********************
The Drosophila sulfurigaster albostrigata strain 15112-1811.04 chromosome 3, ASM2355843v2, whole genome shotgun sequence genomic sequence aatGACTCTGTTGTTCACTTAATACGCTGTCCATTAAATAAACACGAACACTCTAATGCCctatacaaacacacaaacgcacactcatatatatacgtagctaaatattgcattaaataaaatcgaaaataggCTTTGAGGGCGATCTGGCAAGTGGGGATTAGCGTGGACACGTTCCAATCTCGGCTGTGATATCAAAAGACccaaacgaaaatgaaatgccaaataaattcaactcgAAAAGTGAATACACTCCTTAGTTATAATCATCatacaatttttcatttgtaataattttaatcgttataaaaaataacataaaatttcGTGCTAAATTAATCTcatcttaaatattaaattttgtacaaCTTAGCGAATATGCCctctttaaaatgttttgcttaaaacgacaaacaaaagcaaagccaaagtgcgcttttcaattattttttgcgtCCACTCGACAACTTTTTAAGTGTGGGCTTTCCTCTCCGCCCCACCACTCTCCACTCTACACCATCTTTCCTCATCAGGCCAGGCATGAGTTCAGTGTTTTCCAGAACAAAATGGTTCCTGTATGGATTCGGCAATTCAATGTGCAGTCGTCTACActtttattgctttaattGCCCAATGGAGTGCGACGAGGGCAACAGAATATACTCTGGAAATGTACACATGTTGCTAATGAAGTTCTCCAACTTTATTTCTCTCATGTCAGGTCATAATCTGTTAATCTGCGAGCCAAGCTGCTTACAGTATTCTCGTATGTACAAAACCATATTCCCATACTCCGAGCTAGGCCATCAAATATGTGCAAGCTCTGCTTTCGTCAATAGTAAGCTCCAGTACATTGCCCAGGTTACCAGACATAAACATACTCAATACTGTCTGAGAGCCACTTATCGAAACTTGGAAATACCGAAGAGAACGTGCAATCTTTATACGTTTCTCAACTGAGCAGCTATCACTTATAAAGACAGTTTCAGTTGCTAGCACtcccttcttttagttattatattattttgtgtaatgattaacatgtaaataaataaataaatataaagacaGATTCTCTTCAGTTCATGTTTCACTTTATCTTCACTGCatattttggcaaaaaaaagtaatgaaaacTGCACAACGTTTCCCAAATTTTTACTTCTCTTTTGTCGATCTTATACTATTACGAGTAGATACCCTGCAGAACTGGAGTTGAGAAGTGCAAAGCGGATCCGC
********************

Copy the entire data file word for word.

The Drosophila sulfurigaster albostrigata strain 15112-1811.04 chromosome 3, ASM2355843v2, whole genome shotgun sequence genomic sequence aatGACTCTGTTGTTCACTTAATACGCTGTCCATTAAATAAACACGAACACTCTAATGCCctatacaaacacacaaacgcacactcatatatatacgtagctaaatattgcattaaataaaatcgaaaataggCTTTGAGGGCGATCTGGCAAGTGGGGATTAGCGTGGACACGTTCCAATCTCGGCTGTGATATCAAAAGACccaaacgaaaatgaaatgccaaataaattcaactcgAAAAGTGAATACACTCCTTAGTTATAATCATCatacaatttttcatttgtaataattttaatcgttataaaaaataacataaaatttcGTGCTAAATTAATCTcatcttaaatattaaattttgtacaaCTTAGCGAATATGCCctctttaaaatgttttgcttaaaacgacaaacaaaagcaaagccaaagtgcgcttttcaattattttttgcgtCCACTCGACAACTTTTTAAGTGTGGGCTTTCCTCTCCGCCCCACCACTCTCCACTCTACACCATCTTTCCTCATCAGGCCAGGCATGAGTTCAGTGTTTTCCAGAACAAAATGGTTCCTGTATGGATTCGGCAATTCAATGTGCAGTCGTCTACActtttattgctttaattGCCCAATGGAGTGCGACGAGGGCAACAGAATATACTCTGGAAATGTACACATGTTGCTAATGAAGTTCTCCAACTTTATTTCTCTCATGTCAGGTCATAATCTGTTAATCTGCGAGCCAAGCTGCTTACAGTATTCTCGTATGTACAAAACCATATTCCCATACTCCGAGCTAGGCCATCAAATATGTGCAAGCTCTGCTTTCGTCAATAGTAAGCTCCAGTACATTGCCCAGGTTACCAGACATAAACATACTCAATACTGTCTGAGAGCCACTTATCGAAACTTGGAAATACCGAAGAGAACGTGCAATCTTTATACGTTTCTCAACTGAGCAGCTATCACTTATAAAGACAGTTTCAGTTGCTAGCACtcccttcttttagttattatattattttgtgtaatgattaacatgtaaataaataaataaatataaagacaGATTCTCTTCAGTTCATGTTTCACTTTATCTTCACTGCatattttggcaaaaaaaagtaatgaaaacTGCACAACGTTTCCCAAATTTTTACTTCTCTTTTGTCGATCTTATACTATTACGAGTAGATACCCTGCAGAACTGGAGTTGAGAAGTGCAAAGCGGATCCGC